Craftsmen are busy in the workshops as glassblowers, smiths, pewterers, printers, bookbinders, tanners, combmakers and watchmakers. All of them, guards and girls attending in restaurants, wear national costumes of great variety. The church is consecrated and used, service is held, and often weddings are celebrated, everybody dressing in national costumes, which for such occasions may be more elaborate than usual. Frequently folk dances are produced with musicians playing old instruments and coming from all parts of the country. Such a parade is by no means a fancy dress ball, because these costumes are worn at home also and the oldfashioned habro, where the dancer gives his lady quite a flourishing swing, is danced by society members on festive occasions celebrated at the most elaborate town hall. Statements have been made that Skansen wears some kind of "make up", but they are not justified. There is nothing of a country fair atmosphere, It may be that some of the young Stockholmers going there have never before seen a woman working at a loom, but possibly they have never seen a cornfield either. The point is that what is done at Skansen is not artificial but real. Old customs and crafts come to life again and are appreciated after they have been snubbed and outmoded.

Next to Stockholm and Skansen the museum at Lund in south Sweden, opened in 1893, is most important. This excellent collection was built up by Carlin personally during a period of more than 40 years so that it exhibits considerable differences when compared with the museums already mentioned. All these institutions are operated privately, though occasionally receiving help from the government; but they must charge fees and, at Skansen, must guard against financial loss.

Besides these large collections there are something like 300 museums varying in size but similar in general character. It should be noted that many have been founded and maintained by committees of farmers. Nothing but pure love for their country and its traditions prepared them for such a task. Some of the museums will have to be abandoned occasionally, perhaps, for lack of sufficient support; but others will thrive because they are carried on by the interest of the home folk who like to gather round these civic centers.

A Gudbrandsdalen farmhouse reinstalled in a natural setting at the open-air museum of Maihaugen (Lillehammer), Norway.

Here is where the second of Hazelius' great efforts should be mentioned. He realized that it would not be worthwhile just to collect museum objects and put them on display. To keep up tradition beyond the current generation, care had to be taken to provide new impetus for old folk ways. So he set forth to gather material which would be effective in promoting arts and crafts where practice had been weakened or had ceased altogether. These efforts were taken up later by the Hemslöjd, an organization fostering home craft, Here again all classes of society worked together with marvelous success. Weaving schools were set up and literature was printed which not only brought knowledge of century-old patterns, but also---and this was essential---developed them logically without allowing cheap and vulgar effects to creep in. The museum always constitutes the center for such activity, although it often is little more than a fine old farm house which has been set aside by the community. Beyond the great civic value of such a rallying point, the activity achieved national importance through the high standard of its products. Swedish output in these fields has ranked high for years in international exhibitions. This is not due to a transient fashion; it is the consequence of permanent and steadfast work toward a national goal.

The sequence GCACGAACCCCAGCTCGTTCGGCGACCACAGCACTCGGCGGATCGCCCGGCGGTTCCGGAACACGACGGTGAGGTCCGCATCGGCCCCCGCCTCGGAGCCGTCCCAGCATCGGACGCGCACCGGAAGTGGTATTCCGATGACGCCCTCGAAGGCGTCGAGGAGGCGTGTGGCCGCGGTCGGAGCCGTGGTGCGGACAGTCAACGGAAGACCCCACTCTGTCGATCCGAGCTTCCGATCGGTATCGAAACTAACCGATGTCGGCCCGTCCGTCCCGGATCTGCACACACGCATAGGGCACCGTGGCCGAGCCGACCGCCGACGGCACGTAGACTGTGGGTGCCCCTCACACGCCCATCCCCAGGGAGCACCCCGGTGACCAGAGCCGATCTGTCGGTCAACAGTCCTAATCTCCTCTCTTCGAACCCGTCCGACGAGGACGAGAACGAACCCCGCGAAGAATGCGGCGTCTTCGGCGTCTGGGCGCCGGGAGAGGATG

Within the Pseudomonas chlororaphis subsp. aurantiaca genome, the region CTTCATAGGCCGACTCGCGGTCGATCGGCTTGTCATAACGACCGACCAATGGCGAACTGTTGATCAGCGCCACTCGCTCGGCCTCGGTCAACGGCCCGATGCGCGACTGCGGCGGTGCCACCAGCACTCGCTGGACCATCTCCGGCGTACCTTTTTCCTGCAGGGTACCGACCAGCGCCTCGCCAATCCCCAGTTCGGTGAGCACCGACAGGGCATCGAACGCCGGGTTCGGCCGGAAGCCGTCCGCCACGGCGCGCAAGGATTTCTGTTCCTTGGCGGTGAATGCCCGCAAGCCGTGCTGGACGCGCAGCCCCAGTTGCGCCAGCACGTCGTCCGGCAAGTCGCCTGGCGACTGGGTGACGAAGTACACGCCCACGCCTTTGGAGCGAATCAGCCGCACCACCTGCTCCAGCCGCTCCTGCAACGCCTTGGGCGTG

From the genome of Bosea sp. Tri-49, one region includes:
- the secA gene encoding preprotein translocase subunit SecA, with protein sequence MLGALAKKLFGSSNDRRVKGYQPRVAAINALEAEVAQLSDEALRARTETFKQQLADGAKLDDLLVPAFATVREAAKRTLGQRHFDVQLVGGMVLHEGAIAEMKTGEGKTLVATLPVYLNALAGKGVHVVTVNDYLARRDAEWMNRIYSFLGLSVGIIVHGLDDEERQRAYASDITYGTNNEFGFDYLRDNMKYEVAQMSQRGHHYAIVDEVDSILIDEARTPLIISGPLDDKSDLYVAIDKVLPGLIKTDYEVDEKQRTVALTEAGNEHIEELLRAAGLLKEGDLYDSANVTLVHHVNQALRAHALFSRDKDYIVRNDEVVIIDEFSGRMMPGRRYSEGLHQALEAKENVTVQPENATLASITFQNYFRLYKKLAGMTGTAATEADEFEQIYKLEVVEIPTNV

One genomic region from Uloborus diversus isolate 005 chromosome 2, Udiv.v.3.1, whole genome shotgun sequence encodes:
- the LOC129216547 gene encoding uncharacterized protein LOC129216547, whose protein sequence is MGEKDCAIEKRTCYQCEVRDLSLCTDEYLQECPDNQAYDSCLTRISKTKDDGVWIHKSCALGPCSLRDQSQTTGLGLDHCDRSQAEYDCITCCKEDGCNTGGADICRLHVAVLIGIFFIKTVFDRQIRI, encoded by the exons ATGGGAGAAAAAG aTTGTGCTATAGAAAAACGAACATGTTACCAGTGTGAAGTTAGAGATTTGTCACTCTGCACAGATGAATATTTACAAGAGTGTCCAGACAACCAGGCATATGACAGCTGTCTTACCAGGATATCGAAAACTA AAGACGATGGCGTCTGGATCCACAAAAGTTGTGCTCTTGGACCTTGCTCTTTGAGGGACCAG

Oslo is the home of the Norwegian Folkemuseum, established in 1894 on the outskirts of the peninsula of Bygdo. Bygdo is a park like Skansen, one section containing the open-air museum, another a natural setting of collected houses best compared with a habitat group. In accordance with the character of Norway itself, the variety of displays is smaller than in Sweden and sparser population has indicated fewer regional museums. Rather important ones are to be found, however, in Bergen and Trondheim. The one which can be compared best with Skansen is at Maihaugen, near Lillehammer. It owes its existence to the private efforts of an industrialist who opened his collections to the public. Besides farm houses and barns, workshops are set up in which workers are active in summer, There, as in Trondheim, dairies, sheepraising, and other rural enterprises flourish. They are operated jointly by the museum and farmers who let their cows be milked by girls in national costumes, while the wool of their sheep is used for handwoven products. Similar to the Swedish Hemslöjd movement, the Husflid is operated to advance home crafts.

The Danish Folk Museum was founded in 1879 by Bernard Olsen and opened to the public in 1885; the open-air branch at Lyngby dates from 1901. Olsen, competing ably with Hazelius, was specially successful in collecting outstanding examples of farm and cottage buildings. He was the first to set up period rooms, taken from farm homes as early as 1879.

Among the smaller museums of Denmark one represents a unique type in Scandinavia. It is the "old town museum" established at Aarhus in 1909. A celebration called for an exhibition, and a group of fine old buildings was gathered in a setting representing an old town. After the event a permanent museum was made of the display. It was so successful that the example has been followed in the more recent settings at Bygdo and Skansen, Workshops and similar features are of the same type described above although they are not shown in operation.